Sadly, the opinions of people watching this movie are bound to differ because the storyline has hushed up the air of ambiguity surrounding the real identities of the four strangers. Unlike Tremblay’s book, which keeps the reader guessing about the truth behind these invaders and their sudden appearance at the cabin, Shyamalan’s feature tries to make some sense but gives up midway.
The screenplay is almost conscious of how the film’s intentions might be misread and decides to play smart. When the invaders come to know that it is the family of a queer couple, they spend a good few minutes trying to convince Eric and Andrew that they had no idea about their queerness. In fact, Sabrina, the nurse, also vouches that they don’t have one homophobic bone in their bodies.
According to these four strangers, they have dreamt of a few signs and met each other on a message board; that is hardly believable. The unlikely chance that it is not a targeted attack is further driven home when one of the strangers, Redmond, turns out to be a homophobe who had attacked Andrew at a bar in the past. Shyamalan dangles this interesting piece of information in front of us and leaves it hanging like a piece of loose thread while assembling the supernatural forces for his story to march toward a confusing conclusion.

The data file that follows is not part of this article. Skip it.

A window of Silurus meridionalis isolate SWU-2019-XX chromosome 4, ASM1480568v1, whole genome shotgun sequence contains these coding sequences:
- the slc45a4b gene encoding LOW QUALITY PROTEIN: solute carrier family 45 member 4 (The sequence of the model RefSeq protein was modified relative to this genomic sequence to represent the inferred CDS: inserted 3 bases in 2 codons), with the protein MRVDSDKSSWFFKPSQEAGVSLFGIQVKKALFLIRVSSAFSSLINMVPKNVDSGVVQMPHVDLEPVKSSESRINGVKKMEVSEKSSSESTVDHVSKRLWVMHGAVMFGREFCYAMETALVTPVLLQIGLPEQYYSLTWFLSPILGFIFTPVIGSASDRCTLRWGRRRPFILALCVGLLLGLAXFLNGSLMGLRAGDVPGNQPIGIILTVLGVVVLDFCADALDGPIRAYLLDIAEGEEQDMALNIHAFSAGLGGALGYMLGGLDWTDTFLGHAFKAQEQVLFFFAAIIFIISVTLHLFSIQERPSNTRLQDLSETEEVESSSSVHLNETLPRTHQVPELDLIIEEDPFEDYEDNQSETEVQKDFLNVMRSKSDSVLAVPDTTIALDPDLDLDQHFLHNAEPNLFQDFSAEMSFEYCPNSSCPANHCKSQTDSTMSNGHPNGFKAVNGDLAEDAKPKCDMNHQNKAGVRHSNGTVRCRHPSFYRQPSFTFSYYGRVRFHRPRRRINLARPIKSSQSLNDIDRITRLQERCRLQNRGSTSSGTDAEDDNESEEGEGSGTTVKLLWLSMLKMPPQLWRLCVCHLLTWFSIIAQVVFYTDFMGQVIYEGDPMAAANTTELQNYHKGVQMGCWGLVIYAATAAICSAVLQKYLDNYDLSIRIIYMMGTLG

Further, in the context of queerphobia, you could also read the conversation about the “light” that recurs in the film as a way to brainwash one of the queer characters into the homophobic understanding of right-winged religious organizations. For example, when the invaders are trying to enter the cabin, they get into a fight with Eric, who eventually suffers from a concussion or a chink in his morale.
The sustained pressure to understand the truth about the human condition and Eric’s vision of the “light” can be read as the slow penetration of the bigots’ ideas into their happy family that succeeds in ultimately ripping it apart. The choice certainly lies in Eric’s hands, but you cannot look beyond the pressure that has been mounted on him to accept the world as an essentially queerphobic place. It is heartbreaking to see a film promote hate crime so blatantly and garner such positive responses from audiences around the globe.
If the story insists on holding up the queer couple as being bound by true love strong enough to save humanity, it isn’t a fair representation of queers in any form. I almost wished that the four alleged horsemen of the apocalypse came out as queerphobic instead of watching a 100-minute-long film that somehow wants the audience to believe that a sacrifice made by LGBTQ+ people will save humanity. In fact, it also appears to brush concerns about queerphobic incidents experienced by the couple under the carpet due to its inability to come clean about the real identities of the four horsemen.
Is the film queerbating its audience to find resonance across all sections of society in the spirits of wokeism? If I were to answer this question, my response would be positive. Knock at the Cabin is uneasy because of its political inclination despite trying its best to be open-ended in the most Shyamalan way possible. It mirrors queer joy and queer angst only to subtly leave behind a threat for every queer person watching it – the Horsemen of the Apocalypse may be coming for them next!